|John Regehr||Nathan Cooprider|
In Electronic Notes in Theoretical Computer Science (ENTCS). 174(9):139-150, June 2007.
Most of the research effort towards verification of concurrent software has focused on multithreaded code. On the other hand, concurrency in low-end embedded systems is predominantly based on interrupts. Low-end embedded systems are ubiquitous in safety-critical applications such as those supporting transportation and medical automation; their verification is important. Although interrupts are superficially similar to threads, there are subtle semantic differences between the two abstractions. This paper compares and contrasts threads and interrupts from the point of view of verifying the absence of race conditions. We identify a small set of extensions that permit thread verification tools to also verify interrupt-driven software, and we present examples of source-to-source transformations that turn interrupt-driven code into semantically equivalent thread-based code that can be checked by a thread verifier. Finally, we demonstrate a proofof-concept program transformation tool that converts interrupt-driven sensor network applications into multithreaded code, and we use an existing tool to find race conditions in these applications.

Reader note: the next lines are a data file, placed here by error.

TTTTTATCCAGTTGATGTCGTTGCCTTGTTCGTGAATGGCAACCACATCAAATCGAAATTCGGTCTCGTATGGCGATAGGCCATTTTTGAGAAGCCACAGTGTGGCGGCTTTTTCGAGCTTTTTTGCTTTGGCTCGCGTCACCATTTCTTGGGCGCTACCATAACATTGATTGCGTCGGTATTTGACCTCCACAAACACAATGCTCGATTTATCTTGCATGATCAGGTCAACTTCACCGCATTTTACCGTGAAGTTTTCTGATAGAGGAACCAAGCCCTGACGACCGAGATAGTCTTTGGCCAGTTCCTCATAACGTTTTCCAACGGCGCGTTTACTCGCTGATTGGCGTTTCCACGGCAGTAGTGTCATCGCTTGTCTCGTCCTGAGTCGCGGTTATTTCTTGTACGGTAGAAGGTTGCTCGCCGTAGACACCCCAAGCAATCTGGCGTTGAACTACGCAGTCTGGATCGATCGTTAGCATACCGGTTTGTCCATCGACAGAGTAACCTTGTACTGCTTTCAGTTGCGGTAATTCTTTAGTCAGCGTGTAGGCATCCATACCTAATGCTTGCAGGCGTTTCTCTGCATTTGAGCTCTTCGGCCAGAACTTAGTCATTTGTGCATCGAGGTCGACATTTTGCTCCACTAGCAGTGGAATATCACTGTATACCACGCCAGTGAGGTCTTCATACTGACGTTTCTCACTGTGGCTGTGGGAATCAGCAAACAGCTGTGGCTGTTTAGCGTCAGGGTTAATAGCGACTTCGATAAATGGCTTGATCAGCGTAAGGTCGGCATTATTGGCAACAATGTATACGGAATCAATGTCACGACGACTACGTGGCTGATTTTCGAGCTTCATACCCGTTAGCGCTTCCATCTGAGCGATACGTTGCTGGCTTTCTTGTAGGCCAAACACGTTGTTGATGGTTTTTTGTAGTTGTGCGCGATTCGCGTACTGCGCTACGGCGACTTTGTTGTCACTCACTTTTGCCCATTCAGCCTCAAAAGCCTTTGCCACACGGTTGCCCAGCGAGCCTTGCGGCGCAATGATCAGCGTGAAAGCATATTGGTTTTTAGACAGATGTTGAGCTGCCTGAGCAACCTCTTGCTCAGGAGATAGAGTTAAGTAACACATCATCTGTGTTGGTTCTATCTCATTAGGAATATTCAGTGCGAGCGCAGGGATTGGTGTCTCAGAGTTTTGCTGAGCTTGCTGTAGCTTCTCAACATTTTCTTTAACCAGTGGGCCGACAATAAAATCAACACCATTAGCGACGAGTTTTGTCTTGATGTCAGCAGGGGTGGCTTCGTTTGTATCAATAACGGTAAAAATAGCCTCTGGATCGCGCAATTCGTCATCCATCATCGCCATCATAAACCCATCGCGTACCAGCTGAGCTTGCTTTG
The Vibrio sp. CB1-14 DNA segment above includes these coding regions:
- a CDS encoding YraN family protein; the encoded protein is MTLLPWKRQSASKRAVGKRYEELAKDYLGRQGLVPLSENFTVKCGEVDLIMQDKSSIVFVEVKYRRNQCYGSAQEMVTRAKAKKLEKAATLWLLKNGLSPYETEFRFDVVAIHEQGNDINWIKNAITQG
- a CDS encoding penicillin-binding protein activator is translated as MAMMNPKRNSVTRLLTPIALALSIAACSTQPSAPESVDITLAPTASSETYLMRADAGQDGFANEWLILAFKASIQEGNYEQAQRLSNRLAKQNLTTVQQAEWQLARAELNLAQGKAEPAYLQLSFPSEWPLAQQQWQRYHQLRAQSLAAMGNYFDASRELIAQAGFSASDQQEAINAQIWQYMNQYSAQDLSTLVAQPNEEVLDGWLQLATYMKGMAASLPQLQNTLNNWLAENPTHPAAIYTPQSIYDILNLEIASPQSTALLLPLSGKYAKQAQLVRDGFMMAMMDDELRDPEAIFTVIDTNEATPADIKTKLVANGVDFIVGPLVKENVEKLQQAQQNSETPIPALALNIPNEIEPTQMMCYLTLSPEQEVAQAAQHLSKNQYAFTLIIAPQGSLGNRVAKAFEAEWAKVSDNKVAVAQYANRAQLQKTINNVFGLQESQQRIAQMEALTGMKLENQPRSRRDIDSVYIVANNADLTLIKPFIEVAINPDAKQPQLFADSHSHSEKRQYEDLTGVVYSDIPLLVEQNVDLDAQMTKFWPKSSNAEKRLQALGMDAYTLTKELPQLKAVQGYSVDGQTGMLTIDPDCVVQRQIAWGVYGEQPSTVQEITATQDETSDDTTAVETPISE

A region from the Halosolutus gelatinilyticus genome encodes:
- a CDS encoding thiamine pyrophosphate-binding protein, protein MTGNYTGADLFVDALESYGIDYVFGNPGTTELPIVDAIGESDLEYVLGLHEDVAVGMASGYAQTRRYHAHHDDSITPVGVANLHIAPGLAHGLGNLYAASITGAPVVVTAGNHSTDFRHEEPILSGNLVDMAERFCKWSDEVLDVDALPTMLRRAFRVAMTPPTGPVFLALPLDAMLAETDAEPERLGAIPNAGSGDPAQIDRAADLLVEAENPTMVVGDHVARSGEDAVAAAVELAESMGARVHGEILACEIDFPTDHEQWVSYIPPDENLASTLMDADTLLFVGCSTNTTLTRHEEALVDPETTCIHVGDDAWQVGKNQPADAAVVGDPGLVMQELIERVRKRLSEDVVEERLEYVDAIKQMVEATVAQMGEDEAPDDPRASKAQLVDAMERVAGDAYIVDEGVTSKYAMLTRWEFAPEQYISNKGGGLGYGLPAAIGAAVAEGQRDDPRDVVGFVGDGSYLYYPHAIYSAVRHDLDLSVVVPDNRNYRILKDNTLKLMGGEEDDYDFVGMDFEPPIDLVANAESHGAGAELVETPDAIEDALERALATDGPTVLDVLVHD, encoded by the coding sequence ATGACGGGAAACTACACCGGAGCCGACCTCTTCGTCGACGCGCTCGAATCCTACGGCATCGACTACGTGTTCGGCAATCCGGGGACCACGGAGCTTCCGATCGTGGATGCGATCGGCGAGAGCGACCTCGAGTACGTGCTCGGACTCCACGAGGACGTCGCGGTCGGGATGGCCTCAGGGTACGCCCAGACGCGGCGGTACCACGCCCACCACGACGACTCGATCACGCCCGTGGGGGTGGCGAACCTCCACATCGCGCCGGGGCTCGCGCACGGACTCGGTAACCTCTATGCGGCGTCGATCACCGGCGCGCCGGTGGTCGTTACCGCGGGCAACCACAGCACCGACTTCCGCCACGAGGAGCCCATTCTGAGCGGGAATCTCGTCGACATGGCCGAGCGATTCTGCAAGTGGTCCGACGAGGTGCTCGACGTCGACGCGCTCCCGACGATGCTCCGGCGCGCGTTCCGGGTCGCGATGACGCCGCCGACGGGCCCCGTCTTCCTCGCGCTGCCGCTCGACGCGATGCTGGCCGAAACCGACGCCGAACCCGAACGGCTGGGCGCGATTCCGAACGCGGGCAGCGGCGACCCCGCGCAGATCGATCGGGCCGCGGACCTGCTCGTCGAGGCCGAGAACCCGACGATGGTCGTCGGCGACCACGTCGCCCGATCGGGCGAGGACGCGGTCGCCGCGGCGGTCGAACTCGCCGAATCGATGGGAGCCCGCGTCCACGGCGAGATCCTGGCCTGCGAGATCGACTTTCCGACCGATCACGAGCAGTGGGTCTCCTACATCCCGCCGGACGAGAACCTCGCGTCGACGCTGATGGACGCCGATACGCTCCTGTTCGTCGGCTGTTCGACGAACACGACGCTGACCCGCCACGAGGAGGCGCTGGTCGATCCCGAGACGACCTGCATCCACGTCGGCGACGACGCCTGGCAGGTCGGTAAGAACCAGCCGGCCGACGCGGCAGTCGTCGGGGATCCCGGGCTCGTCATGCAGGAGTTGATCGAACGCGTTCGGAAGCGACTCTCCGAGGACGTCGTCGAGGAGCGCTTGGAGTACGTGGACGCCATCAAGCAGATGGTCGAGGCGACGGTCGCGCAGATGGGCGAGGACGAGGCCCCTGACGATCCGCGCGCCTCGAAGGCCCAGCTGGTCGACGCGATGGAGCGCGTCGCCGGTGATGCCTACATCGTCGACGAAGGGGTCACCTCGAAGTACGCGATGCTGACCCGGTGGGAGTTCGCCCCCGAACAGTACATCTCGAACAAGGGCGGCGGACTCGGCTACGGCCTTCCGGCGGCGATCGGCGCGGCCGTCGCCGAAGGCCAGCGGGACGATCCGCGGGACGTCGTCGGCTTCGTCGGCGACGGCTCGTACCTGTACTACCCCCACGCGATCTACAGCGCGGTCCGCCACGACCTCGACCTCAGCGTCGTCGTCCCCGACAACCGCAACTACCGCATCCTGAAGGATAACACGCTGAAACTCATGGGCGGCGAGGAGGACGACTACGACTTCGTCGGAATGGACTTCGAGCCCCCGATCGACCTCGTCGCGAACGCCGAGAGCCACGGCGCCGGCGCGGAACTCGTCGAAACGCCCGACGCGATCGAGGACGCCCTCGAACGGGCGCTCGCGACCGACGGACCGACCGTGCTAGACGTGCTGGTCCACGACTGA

|Nathan Cooprider <email@example.com>|